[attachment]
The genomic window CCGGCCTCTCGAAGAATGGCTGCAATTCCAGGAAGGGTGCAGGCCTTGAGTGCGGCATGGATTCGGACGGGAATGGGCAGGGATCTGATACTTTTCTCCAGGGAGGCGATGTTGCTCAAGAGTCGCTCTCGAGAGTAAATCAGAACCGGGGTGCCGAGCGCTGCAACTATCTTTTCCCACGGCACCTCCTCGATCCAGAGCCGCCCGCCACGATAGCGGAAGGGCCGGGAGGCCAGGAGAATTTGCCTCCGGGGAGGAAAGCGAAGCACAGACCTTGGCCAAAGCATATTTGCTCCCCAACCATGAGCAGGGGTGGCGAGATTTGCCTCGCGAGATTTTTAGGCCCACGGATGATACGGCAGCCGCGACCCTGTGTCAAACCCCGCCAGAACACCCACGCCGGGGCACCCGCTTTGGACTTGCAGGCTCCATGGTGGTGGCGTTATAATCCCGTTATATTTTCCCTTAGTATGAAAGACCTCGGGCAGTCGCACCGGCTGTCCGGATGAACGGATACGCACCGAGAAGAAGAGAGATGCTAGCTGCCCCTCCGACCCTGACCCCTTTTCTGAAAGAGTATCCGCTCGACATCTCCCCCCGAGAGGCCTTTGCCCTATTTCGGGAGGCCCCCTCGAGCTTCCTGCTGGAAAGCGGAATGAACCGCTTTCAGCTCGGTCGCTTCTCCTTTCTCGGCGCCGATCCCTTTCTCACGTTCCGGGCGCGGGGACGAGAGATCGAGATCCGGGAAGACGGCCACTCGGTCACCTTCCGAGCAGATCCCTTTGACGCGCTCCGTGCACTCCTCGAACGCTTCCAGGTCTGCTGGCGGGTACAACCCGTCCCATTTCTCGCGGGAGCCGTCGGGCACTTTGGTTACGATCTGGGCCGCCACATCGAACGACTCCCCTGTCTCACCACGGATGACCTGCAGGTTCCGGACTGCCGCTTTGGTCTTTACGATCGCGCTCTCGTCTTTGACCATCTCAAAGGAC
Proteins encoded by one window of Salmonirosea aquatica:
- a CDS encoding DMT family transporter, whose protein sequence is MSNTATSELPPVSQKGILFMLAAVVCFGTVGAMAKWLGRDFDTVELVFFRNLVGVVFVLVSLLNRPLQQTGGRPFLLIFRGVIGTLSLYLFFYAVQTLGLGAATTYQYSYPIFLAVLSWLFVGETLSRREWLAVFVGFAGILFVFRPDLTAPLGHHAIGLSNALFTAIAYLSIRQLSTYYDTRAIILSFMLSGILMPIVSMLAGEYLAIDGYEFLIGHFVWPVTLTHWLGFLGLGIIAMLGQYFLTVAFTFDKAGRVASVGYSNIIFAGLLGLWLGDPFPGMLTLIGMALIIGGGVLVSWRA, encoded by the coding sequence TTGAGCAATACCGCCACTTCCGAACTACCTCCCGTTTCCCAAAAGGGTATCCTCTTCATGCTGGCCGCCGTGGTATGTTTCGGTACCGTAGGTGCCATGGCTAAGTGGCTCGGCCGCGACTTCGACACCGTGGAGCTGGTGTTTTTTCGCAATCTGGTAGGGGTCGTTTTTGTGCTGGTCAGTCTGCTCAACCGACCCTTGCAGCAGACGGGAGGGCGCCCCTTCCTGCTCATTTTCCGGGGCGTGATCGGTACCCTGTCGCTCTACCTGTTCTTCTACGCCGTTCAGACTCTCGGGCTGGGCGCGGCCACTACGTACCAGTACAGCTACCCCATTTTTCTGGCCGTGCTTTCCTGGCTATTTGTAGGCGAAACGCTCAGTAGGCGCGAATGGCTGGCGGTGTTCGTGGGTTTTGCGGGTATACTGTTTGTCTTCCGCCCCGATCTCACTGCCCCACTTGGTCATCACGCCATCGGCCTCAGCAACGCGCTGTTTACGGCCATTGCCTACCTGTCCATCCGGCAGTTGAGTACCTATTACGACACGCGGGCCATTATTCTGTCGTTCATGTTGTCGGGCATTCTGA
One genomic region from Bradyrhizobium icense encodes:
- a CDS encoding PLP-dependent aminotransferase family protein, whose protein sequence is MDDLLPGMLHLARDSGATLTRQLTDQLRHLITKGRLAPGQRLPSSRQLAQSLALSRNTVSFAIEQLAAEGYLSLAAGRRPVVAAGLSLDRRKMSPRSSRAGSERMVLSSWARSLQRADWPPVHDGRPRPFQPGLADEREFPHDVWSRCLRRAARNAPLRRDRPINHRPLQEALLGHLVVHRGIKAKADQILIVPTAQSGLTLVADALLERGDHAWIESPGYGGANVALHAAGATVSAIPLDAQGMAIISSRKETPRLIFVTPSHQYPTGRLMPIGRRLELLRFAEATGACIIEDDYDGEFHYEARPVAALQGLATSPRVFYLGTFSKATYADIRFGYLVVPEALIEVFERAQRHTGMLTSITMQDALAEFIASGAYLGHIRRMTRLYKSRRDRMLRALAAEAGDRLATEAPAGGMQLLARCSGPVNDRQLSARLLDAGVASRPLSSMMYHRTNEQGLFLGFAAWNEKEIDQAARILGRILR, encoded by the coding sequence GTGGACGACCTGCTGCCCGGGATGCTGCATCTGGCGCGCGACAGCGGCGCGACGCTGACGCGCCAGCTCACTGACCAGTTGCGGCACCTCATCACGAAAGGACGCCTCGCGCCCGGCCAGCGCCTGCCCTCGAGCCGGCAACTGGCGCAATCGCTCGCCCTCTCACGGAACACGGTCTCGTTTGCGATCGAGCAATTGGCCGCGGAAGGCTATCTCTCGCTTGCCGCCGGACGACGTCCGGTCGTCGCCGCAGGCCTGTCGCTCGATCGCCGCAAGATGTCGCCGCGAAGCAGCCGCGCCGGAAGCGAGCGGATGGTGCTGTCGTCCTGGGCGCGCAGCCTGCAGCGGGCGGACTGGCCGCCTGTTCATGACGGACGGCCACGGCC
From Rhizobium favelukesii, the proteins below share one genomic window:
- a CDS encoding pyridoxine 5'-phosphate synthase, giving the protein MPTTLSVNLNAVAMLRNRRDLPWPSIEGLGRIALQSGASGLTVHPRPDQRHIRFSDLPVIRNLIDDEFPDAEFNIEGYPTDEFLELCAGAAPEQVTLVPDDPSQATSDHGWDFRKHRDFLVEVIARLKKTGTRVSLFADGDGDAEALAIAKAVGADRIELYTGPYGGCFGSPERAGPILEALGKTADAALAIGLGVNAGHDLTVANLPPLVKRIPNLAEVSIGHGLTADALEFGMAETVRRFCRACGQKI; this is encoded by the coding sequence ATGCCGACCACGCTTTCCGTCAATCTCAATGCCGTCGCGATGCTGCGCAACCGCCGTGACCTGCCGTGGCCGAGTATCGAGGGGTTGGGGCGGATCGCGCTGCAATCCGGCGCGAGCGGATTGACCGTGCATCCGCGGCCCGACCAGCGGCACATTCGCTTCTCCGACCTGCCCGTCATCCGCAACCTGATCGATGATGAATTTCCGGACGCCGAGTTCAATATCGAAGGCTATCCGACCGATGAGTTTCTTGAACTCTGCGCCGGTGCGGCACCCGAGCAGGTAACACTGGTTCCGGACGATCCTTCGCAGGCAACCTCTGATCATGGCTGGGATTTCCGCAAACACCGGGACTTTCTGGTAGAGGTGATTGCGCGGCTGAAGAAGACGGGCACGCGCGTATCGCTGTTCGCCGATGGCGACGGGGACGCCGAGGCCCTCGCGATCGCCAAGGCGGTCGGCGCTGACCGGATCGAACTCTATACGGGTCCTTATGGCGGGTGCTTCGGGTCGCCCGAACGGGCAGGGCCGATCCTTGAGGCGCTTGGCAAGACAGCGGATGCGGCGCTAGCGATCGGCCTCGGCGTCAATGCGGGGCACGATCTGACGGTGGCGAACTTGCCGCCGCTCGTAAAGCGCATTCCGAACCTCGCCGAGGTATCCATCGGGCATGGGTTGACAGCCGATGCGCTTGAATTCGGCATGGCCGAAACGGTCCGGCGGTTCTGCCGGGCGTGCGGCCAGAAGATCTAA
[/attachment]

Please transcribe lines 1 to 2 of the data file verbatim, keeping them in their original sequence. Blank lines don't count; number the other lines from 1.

The genomic window CCGGCCTCTCGAAGAATGGCTGCAATTCCAGGAAGGGTGCAGGCCTTGAGTGCGGCATGGATTCGGACGGGAATGGGCAGGGATCTGATACTTTTCTCCAGGGAGGCGATGTTGCTCAAGAGTCGCTCTCGAGAGTAAATCAGAACCGGGGTGCCGAGCGCTGCAACTATCTTTTCCCACGGCACCTCCTCGATCCAGAGCCGCCCGCCACGATAGCGGAAGGGCCGGGAGGCCAGGAGAATTTGCCTCCGGGGAGGAAAGCGAAGCACAGACCTTGGCCAAAGCATATTTGCTCCCCAACCATGAGCAGGGGTGGCGAGATTTGCCTCGCGAGATTTTTAGGCCCACGGATGATACGGCAGCCGCGACCCTGTGTCAAACCCCGCCAGAACACCCACGCCGGGGCACCCGCTTTGGACTTGCAGGCTCCATGGTGGTGGCGTTATAATCCCGTTATATTTTCCCTTAGTATGAAAGACCTCGGGCAGTCGCACCGGCTGTCCGGATGAACGGATACGCACCGAGAAGAAGAGAGATGCTAGCTGCCCCTCCGACCCTGACCCCTTTTCTGAAAGAGTATCCGCTCGACATCTCCCCCCGAGAGGCCTTTGCCCTATTTCGGGAGGCCCCCTCGAGCTTCCTGCTGGAAAGCGGAATGAACCGCTTTCAGCTCGGTCGCTTCTCCTTTCTCGGCGCCGATCCCTTTCTCACGTTCCGGGCGCGGGGACGAGAGATCGAGATCCGGGAAGACGGCCACTCGGTCACCTTCCGAGCAGATCCCTTTGACGCGCTCCGTGCACTCCTCGAACGCTTCCAGGTCTGCTGGCGGGTACAACCCGTCCCATTTCTCGCGGGAGCCGTCGGGCACTTTGGTTACGATCTGGGCCGCCACATCGAACGACTCCCCTGTCTCACCACGGATGACCTGCAGGTTCCGGACTGCCGCTTTGGTCTTTACGATCGCGCTCTCGTCTTTGACCATCTCAAAGGAC
Proteins encoded by one window of Salmonirosea aquatica: